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Explore Shipwrecks and Cruise Past Sharks With Your Own Underwater Drone

From sperm whale battle scars to meet-and-greets with living feather dusters, some truly incredible things lie beneath the waves – thanks to remotely operated vehicles (ROVs), scientists are able to discover them. But what if you could be the explorer? What if you could take your own underwater drone out for a day of filming? Well, now you can, with the OpenROV Trident.

Created by co-founders Eric Stackpole and David Lang, OpenROV has come a long way since its inception in 2012. “We were working out of Eric’s garage at the time,” says Lang. “Building the original prototype to explore a cave in Northern California with rumors of lost treasure. We never found the gold, but we received messages from people all over the world who wanted to help us and improve the robot.”

Flash forward and the Trident is packed with some amazing innovations. For starters, it’s small, sleek, and really fast. Perhaps cooler still, the design remains completely open source, and comes plug-and-play for the average Joe.

“A huge community of ocean stakeholders, coders, and hardware hackers has grown around the platform,” explains deep-sea ecologist Dr. Andrew David Thaler, who has worked as a science advisor to the team. Connect the bot to an Oculus Rift for FPV flying, or build an attachment to carry your GoPro for a second angle – the mod possibilities are completely up to you. “This gives us tremendous flexibility and allows us to develop new, cool tools for marine research [as well],” he says.

Coders, hackers, 3D printing … how easy is this thing to use, really? The team assures us that anyone can operate the tech. “Trident is ready to fly out of the box,” says Thaler. “There’s nothing to install, you just connect to your robot through Google Chrome and everything you need is right there.” You can even pilot it with an Xbox or Playstation controller.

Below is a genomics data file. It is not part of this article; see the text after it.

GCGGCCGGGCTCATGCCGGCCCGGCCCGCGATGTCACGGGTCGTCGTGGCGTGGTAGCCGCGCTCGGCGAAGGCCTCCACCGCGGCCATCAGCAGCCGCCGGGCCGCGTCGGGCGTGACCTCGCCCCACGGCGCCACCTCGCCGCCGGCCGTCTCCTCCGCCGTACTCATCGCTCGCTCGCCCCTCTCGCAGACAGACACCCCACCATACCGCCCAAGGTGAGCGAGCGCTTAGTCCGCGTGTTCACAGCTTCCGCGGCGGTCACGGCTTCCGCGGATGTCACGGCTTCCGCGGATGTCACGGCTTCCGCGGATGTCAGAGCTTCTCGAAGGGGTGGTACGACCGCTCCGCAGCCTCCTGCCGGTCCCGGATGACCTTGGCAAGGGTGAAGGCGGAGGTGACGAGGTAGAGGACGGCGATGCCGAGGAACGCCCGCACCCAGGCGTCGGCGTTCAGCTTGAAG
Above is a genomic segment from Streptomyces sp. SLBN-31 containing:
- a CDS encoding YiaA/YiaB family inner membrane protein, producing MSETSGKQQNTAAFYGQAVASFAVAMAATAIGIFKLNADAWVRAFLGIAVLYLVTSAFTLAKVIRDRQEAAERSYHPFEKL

ROV-gif-1-20151029Source: Annalee Newitz/Gizmodo

Even the 2.8 model, which comes as a DIY kit, was built and deployed by middle school students without any trouble. “One of my favorite recent trips was up to Lake George in upstate New York,” recalls Thaler. “It’s one of the clearest lakes in the country and gets deep – almost 100 meters. Afterwards one of the grandparents came up to me and said that she had been living on the lake for 50 years and, because she didn’t know how to swim, had never seen what it looked like underwater until that day. I usually talk a lot about how great these robots are for research and conservation efforts, but the really poetic thing about OpenROV is that it can profoundly change the way that people interact with the aquatic world.”

There are also huge applications for disaster relief, as the Trident can reach places too deep, polluted, or hazardous to send human divers. Imagine in the wake of a hurricane or oil spill, being able to send a fleet of ROVs out to assess the damage?  And all at a fraction of the cost of traditional vehicles.

ROV-gif2-2015-10-29Source: Annalee Newitz/Gizmodo, OpenROV

Be you a photographer, tech enthusiast, shipwreck diver, or simply someone who wants to document your aquatic adventures, there’s still one day to back the project and get roving.

“The ocean is huge, so the more eyes in the water the better,” adds Thaler. “Even though the robot can only dive to 100 meters, that still covers a huge chunk of the ocean that is almost completely unexplored. Now you can not only explore the oceans, but also share that experience with the world.”

Follow along with the community expeditions over at OpenExplorer, check out more photos of the Trident in the gallery below.



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